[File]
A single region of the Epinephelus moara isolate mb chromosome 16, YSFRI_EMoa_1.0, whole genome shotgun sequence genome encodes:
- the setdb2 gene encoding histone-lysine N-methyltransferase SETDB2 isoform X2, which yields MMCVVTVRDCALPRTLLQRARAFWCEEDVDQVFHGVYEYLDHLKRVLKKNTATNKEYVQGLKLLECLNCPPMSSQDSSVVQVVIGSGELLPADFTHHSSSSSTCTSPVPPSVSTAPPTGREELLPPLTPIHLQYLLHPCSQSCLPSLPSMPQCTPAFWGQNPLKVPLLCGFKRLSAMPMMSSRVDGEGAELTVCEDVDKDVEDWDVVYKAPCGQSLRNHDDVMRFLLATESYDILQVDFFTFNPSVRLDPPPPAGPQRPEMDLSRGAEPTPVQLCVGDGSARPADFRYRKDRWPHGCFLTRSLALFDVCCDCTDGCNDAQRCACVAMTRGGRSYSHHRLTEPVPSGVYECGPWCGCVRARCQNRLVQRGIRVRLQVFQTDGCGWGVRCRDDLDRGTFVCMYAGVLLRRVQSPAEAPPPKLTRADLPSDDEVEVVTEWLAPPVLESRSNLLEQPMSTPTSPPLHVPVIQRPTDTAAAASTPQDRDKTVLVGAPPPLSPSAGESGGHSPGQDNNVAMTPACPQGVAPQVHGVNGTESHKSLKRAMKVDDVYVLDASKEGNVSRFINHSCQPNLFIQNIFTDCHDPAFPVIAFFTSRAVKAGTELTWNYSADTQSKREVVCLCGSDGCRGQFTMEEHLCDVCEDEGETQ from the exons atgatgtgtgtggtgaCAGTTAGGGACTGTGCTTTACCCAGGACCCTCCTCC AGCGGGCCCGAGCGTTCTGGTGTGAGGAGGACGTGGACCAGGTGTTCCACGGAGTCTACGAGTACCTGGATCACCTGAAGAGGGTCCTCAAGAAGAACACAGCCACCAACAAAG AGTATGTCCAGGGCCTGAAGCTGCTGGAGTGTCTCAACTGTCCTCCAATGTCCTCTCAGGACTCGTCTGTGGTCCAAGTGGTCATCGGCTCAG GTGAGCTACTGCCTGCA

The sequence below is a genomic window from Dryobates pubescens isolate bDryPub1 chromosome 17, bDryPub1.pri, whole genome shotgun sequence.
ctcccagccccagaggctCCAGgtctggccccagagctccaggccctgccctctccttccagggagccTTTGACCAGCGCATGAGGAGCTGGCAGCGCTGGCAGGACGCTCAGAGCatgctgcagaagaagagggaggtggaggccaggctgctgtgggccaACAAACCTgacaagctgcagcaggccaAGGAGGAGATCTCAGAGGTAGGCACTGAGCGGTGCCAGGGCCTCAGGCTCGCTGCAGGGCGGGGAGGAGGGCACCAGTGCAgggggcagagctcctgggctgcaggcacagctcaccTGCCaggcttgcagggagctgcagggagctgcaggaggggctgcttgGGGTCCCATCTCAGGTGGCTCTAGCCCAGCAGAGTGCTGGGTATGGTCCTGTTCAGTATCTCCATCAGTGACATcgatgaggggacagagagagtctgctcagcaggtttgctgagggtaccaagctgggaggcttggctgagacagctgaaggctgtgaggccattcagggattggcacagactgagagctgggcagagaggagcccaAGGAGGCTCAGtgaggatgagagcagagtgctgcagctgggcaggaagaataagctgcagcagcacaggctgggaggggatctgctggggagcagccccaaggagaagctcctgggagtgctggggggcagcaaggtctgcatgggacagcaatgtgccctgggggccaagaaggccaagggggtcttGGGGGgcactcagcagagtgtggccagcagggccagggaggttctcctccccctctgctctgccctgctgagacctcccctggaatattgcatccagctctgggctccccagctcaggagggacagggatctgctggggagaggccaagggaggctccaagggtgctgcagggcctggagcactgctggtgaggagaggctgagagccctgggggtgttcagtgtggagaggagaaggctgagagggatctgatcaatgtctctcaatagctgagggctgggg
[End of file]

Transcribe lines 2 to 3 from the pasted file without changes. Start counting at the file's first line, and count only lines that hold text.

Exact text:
- the setdb2 gene encoding histone-lysine N-methyltransferase SETDB2 isoform X2, which yields MMCVVTVRDCALPRTLLQRARAFWCEEDVDQVFHGVYEYLDHLKRVLKKNTATNKEYVQGLKLLECLNCPPMSSQDSSVVQVVIGSGELLPADFTHHSSSSSTCTSPVPPSVSTAPPTGREELLPPLTPIHLQYLLHPCSQSCLPSLPSMPQCTPAFWGQNPLKVPLLCGFKRLSAMPMMSSRVDGEGAELTVCEDVDKDVEDWDVVYKAPCGQSLRNHDDVMRFLLATESYDILQVDFFTFNPSVRLDPPPPAGPQRPEMDLSRGAEPTPVQLCVGDGSARPADFRYRKDRWPHGCFLTRSLALFDVCCDCTDGCNDAQRCACVAMTRGGRSYSHHRLTEPVPSGVYECGPWCGCVRARCQNRLVQRGIRVRLQVFQTDGCGWGVRCRDDLDRGTFVCMYAGVLLRRVQSPAEAPPPKLTRADLPSDDEVEVVTEWLAPPVLESRSNLLEQPMSTPTSPPLHVPVIQRPTDTAAAASTPQDRDKTVLVGAPPPLSPSAGESGGHSPGQDNNVAMTPACPQGVAPQVHGVNGTESHKSLKRAMKVDDVYVLDASKEGNVSRFINHSCQPNLFIQNIFTDCHDPAFPVIAFFTSRAVKAGTELTWNYSADTQSKREVVCLCGSDGCRGQFTMEEHLCDVCEDEGETQ from the exons atgatgtgtgtggtgaCAGTTAGGGACTGTGCTTTACCCAGGACCCTCCTCC AGCGGGCCCGAGCGTTCTGGTGTGAGGAGGACGTGGACCAGGTGTTCCACGGAGTCTACGAGTACCTGGATCACCTGAAGAGGGTCCTCAAGAAGAACACAGCCACCAACAAAG AGTATGTCCAGGGCCTGAAGCTGCTGGAGTGTCTCAACTGTCCTCCAATGTCCTCTCAGGACTCGTCTGTGGTCCAAGTGGTCATCGGCTCAG GTGAGCTACTGCCTGCA

The sequence below is a genomic window from Dryobates pubescens isolate bDryPub1 chromosome 17, bDryPub1.pri, whole genome shotgun sequence.